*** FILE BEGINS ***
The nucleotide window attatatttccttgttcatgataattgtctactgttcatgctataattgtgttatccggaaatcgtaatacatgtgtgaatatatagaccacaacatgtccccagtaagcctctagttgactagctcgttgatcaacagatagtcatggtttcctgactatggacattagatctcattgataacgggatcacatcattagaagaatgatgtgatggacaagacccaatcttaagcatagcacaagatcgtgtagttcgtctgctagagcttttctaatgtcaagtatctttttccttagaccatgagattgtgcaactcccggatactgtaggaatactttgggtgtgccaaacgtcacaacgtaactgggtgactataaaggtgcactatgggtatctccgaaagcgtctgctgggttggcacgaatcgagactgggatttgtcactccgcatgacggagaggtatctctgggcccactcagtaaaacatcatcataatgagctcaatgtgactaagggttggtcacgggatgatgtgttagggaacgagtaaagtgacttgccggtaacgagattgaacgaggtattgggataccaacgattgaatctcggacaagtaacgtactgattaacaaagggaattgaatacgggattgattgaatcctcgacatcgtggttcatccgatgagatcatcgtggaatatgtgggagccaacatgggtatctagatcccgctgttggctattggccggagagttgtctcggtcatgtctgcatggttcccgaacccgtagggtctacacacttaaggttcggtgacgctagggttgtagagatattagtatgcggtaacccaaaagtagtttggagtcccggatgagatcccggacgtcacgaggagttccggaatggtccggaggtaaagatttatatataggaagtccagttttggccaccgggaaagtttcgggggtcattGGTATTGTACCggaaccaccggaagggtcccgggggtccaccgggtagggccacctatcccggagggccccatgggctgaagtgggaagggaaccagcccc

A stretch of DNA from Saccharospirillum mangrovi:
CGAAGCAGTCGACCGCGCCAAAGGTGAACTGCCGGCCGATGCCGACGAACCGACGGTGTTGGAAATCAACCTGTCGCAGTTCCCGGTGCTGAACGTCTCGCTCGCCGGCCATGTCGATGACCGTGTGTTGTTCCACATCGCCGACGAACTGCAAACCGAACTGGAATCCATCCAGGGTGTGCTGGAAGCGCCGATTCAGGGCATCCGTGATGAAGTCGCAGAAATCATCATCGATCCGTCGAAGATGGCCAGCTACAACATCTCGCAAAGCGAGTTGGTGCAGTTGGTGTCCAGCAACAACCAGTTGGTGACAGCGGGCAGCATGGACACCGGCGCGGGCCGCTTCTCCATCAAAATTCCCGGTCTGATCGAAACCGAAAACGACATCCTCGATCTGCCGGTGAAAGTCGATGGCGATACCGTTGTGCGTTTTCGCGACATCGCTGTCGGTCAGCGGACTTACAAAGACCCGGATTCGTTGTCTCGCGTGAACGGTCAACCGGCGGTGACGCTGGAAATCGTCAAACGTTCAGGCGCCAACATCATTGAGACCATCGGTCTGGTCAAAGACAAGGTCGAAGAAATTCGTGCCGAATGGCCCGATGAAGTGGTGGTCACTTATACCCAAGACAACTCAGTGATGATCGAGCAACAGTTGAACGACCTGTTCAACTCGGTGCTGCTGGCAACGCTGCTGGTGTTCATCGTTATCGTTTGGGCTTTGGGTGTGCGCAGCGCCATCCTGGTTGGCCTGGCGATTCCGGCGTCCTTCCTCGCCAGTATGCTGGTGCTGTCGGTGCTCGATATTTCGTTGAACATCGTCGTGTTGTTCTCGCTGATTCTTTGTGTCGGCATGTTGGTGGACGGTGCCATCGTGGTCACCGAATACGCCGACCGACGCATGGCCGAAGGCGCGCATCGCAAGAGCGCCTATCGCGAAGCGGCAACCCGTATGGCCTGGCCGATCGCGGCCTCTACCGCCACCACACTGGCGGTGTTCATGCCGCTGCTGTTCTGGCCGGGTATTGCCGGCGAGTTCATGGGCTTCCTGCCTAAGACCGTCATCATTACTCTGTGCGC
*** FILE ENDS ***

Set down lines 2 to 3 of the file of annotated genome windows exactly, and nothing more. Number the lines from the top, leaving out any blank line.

A stretch of DNA from Saccharospirillum mangrovi:
CGAAGCAGTCGACCGCGCCAAAGGTGAACTGCCGGCCGATGCCGACGAACCGACGGTGTTGGAAATCAACCTGTCGCAGTTCCCGGTGCTGAACGTCTCGCTCGCCGGCCATGTCGATGACCGTGTGTTGTTCCACATCGCCGACGAACTGCAAACCGAACTGGAATCCATCCAGGGTGTGCTGGAAGCGCCGATTCAGGGCATCCGTGATGAAGTCGCAGAAATCATCATCGATCCGTCGAAGATGGCCAGCTACAACATCTCGCAAAGCGAGTTGGTGCAGTTGGTGTCCAGCAACAACCAGTTGGTGACAGCGGGCAGCATGGACACCGGCGCGGGCCGCTTCTCCATCAAAATTCCCGGTCTGATCGAAACCGAAAACGACATCCTCGATCTGCCGGTGAAAGTCGATGGCGATACCGTTGTGCGTTTTCGCGACATCGCTGTCGGTCAGCGGACTTACAAAGACCCGGATTCGTTGTCTCGCGTGAACGGTCAACCGGCGGTGACGCTGGAAATCGTCAAACGTTCAGGCGCCAACATCATTGAGACCATCGGTCTGGTCAAAGACAAGGTCGAAGAAATTCGTGCCGAATGGCCCGATGAAGTGGTGGTCACTTATACCCAAGACAACTCAGTGATGATCGAGCAACAGTTGAACGACCTGTTCAACTCGGTGCTGCTGGCAACGCTGCTGGTGTTCATCGTTATCGTTTGGGCTTTGGGTGTGCGCAGCGCCATCCTGGTTGGCCTGGCGATTCCGGCGTCCTTCCTCGCCAGTATGCTGGTGCTGTCGGTGCTCGATATTTCGTTGAACATCGTCGTGTTGTTCTCGCTGATTCTTTGTGTCGGCATGTTGGTGGACGGTGCCATCGTGGTCACCGAATACGCCGACCGACGCATGGCCGAAGGCGCGCATCGCAAGAGCGCCTATCGCGAAGCGGCAACCCGTATGGCCTGGCCGATCGCGGCCTCTACCGCCACCACACTGGCGGTGTTCATGCCGCTGCTGTTCTGGCCGGGTATTGCCGGCGAGTTCATGGGCTTCCTGCCTAAGACCGTCATCATTACTCTGTGCGC